The incident eight days ago marked a stunning end to Djokovic’s 29-match winning streak and his bid for an 18th Grand Slam title.

“I’m working mentally and emotionally as hard as I am working physically,” Djokovic said Monday at the Italian Open. “I’m trying to be the best version of myself on the court and off the court and I understand that I have outbursts and this is kind of the personality and the player that I have always been.

“I’m going to take this in as profound as possible for me as a big lesson. I’ve been thinking about it. I’ve been comprehending. I’ve been talking to my team. It’s just one of these things that is just unfortunate and happens. You have to move on.”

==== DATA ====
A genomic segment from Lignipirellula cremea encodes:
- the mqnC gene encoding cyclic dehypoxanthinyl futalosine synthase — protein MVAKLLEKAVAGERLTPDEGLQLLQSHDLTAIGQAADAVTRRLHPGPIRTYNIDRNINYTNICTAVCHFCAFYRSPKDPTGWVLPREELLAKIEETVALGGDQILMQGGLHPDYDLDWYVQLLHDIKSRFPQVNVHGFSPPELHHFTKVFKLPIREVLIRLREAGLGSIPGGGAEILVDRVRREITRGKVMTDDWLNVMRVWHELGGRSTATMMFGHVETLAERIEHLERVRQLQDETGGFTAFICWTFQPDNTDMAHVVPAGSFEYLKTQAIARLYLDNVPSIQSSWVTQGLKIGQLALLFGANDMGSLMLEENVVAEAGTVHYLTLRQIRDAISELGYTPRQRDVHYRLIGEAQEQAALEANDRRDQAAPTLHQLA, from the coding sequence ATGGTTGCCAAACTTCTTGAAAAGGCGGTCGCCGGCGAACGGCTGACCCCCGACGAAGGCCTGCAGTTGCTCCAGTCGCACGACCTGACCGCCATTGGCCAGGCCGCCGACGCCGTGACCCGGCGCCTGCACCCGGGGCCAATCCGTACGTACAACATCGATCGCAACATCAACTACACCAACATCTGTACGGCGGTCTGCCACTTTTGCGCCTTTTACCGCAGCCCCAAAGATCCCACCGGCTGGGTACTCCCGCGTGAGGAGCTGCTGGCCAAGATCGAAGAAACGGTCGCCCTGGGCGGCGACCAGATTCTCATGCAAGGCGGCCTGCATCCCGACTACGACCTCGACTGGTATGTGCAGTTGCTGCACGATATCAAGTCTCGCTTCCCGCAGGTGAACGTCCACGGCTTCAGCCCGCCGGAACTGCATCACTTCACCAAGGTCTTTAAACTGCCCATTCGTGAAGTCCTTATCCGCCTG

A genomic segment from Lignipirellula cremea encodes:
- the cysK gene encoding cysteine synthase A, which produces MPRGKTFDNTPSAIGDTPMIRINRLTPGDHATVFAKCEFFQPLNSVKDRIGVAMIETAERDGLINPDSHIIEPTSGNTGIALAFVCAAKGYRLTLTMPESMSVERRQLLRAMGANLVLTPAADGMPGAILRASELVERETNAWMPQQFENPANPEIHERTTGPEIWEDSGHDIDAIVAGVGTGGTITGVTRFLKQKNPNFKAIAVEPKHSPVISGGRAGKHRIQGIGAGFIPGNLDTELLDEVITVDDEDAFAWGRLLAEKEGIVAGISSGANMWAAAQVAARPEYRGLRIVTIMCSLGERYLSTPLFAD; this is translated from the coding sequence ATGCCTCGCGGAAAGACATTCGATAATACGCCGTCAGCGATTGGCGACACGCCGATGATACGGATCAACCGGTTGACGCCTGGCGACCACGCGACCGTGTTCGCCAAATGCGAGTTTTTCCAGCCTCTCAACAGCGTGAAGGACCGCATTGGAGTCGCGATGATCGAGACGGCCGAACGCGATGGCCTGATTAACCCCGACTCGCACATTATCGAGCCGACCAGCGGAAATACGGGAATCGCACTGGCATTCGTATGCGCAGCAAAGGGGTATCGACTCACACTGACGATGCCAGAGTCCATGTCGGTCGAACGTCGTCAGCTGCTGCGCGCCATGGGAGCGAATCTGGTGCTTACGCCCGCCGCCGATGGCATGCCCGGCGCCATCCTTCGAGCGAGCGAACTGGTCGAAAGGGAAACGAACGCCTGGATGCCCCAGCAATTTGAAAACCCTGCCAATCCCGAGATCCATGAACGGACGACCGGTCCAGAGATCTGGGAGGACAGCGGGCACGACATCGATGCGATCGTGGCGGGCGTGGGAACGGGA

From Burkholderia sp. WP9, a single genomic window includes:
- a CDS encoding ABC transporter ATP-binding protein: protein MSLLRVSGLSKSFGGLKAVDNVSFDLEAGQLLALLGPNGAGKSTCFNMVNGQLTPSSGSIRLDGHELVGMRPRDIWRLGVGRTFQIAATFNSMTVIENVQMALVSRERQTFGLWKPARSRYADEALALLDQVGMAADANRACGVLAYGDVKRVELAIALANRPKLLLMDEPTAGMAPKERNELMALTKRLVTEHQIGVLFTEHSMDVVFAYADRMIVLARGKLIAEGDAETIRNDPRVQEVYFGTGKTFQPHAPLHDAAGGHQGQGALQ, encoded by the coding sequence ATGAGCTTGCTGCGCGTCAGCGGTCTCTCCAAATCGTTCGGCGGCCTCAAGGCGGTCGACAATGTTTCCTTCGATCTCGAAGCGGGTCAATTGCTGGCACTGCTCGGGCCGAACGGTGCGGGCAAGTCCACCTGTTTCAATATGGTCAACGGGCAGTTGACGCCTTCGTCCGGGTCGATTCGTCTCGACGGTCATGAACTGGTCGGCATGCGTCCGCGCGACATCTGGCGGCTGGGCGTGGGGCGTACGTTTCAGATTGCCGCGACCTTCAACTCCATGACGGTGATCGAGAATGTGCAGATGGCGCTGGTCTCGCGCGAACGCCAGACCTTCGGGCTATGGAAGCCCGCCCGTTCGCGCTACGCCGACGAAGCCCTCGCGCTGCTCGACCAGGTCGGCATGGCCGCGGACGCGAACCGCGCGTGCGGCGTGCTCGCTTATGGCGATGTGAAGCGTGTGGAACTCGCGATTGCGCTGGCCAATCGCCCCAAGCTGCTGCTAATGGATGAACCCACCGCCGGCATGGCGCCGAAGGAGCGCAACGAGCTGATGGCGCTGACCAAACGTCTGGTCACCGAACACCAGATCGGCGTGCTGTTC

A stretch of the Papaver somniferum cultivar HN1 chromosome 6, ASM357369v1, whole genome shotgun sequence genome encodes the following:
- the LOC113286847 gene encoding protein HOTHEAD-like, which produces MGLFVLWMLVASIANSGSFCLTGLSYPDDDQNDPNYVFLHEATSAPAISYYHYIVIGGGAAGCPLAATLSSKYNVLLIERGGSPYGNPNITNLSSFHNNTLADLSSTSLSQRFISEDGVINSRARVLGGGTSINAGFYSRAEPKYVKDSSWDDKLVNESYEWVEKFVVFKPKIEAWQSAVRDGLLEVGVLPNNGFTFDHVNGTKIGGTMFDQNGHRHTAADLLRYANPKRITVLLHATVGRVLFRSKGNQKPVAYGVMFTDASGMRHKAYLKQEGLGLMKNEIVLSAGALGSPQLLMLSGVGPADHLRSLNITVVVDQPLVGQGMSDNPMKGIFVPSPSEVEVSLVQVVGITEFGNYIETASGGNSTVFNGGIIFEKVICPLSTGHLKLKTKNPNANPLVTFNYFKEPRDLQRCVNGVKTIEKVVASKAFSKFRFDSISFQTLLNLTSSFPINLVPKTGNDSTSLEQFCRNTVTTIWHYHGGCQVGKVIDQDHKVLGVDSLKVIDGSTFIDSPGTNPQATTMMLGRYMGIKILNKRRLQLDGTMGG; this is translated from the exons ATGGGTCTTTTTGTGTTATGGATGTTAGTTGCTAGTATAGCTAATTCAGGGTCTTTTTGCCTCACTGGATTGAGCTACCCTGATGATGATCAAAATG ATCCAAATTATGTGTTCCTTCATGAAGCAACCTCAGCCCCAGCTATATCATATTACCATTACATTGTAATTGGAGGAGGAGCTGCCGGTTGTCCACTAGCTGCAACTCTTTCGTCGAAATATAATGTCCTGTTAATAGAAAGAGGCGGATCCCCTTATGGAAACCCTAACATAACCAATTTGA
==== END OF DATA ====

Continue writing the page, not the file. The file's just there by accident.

The disqualification came during Djokovic’s fourth-round match against Pablo Carreño Busta.

As he walked to the Arthur Ashe Stadium sideline for a changeover, trailing Carreño Busta 6-5 in the first set, Djokovic — who was seeded and ranked No. 1 and an overwhelming favorite for the championship — angrily smacked a ball behind him. The ball flew right at the line judge, who dropped to her knees at the back of the court and reached for her neck.

“It was totally unexpected and very unintended as well,” Djokovic said. “When you hit a ball like that you have a chance to hit somebody that is on the court. The rules are clear. So I accepted it. I had to move on and that’s what I did.